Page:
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Record-wise, we ended up 3-2 with Bloody Burn, which is solid for a $85 deck in a format filled with $1,000 and $1,500 decks. As for our two losses, we got crushed by Amulet Titan, with our opponent slamming huge Primeval Titans (sometimes multiples) on Turn 3, which is tough to beat. Meanwhile, against Hammer Time, we might have punted by being impatient and trying to develop our board, rather than leaving up removal to kill whatever creature our opponent might try to equip with Colossus Hammer. But our opponent also played pretty well, choosing to flash in Colossus Hammer with Sigarda's Aid on their attacking creatures, which made us think they didn't have a Hammer and made us feel safe tapping down. This ended with us getting severely punished after they flashed in Hammer on our end step.

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As far as changes to make to the budget build of the deck, I'm pretty happy with where it ended up. I really wanted to find a way to squeeze more copies of Unlicensed Disintegration or some Pyrite Spellbombs (to power up Lurrus) into the main deck, but I couldn't figure out what to cut. Both cards seem strong if you can find some room, but I'm not sure it's worth cutting more-efficient burn spells to fit them in. Another possibility is that we can cut back slightly on Blood tokens. We really want to get three on the battlefield (for Galvanic Blast), but after that, additional copies start to lose some value (although they aren't dead since we can always sacrifice them to rummage). In general, we didn't struggle to get to three artifacts, so it might be that we could go down a copy or two of something like Voldaren Epicure and still achieve our goal while gaining a bit more room in the main deck.

So, should you play Bloody Burn in Modern? As a budget deck, I think the answer is yes. While I think the plan of generating Blood tokens loses a bit of its luster in non-budget decks since you'll have Horizons lands for flood protection and things like Eidolon of the Great Revel for extra damage, in a budget burn deck, the combination of being able to play things like Shrapnel Blast and Galvanic Blast along with rummaging away extra lands is huge. The deck might look a bit strange on paper, but it played really well and was able to fight through some of the most expensive and powerful decks in the format!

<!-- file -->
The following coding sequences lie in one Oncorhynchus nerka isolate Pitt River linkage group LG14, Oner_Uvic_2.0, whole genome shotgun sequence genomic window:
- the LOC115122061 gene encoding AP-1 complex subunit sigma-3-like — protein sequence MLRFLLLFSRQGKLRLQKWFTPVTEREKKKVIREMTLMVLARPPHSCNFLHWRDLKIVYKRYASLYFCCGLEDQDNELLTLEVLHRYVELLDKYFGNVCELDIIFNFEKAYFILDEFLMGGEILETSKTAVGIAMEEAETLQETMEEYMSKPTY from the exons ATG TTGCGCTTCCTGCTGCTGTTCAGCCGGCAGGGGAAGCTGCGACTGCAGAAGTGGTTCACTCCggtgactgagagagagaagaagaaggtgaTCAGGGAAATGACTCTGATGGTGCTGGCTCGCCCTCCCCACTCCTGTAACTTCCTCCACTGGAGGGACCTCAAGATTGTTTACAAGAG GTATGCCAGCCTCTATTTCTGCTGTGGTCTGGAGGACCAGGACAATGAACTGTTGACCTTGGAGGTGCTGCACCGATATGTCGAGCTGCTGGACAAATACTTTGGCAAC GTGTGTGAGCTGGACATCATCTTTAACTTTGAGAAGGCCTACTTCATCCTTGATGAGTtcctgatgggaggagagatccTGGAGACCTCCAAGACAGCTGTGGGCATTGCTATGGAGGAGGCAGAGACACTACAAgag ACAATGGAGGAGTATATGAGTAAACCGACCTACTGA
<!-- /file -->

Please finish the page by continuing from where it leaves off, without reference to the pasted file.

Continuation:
Ultra- / Non-Budget Bloody Burn

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As far as ultra-budget Bloody Burn, the only somewhat expensive part of the deck is the mana base, with Blightstep Pathway costing $24 a playset and Dragonskull Summit checking in at over $4 a copy. The problem is that there aren't really any cheaper options that still (mostly) come into play untapped, and since we're already playing a tapped dual land in Drossforge Bridge, we just can't really afford more tapped lands—curving out is too important. You could also drop Lurrus of the Dream-Den to save $7—it's definitely not essential, it's just a free-roll. Otherwise, pretty much all of the cards in the deck are already super cheap.

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What about a non-budget build of Bloody Burn? Honestly, I don't think it's worth it. As I mentioned before, I really like the Blood token plan in budget Burn because it gives us access to filtering and extra damage, which are often missing in budget Burn decks. On the other hand, if budget isn't a concern, you can play Horizon lands for filtering and Eidolon of the Great Revel for extra damage, which means that playing things like Vampire's Kiss and Voldaren Epicure to make blood tokens isn't really necessary. If you do want to upgrade the deck, I'd start with the mana (fetch lands and shock lands would be optimal, while cards like Blackcleave Cliffs would also represent an improvement over Dragonskull Summit) and Eidolon of the Great Revel, which is solid in a vacuum and would have been especially helpful in our losses by taxing most of the Hammer Time deck and the millions of Amulet of Vigors our Amulet Titan opponent played. For reference, here's a build of tier Boros Burn that recently 5-0'ed a league on Magic Online: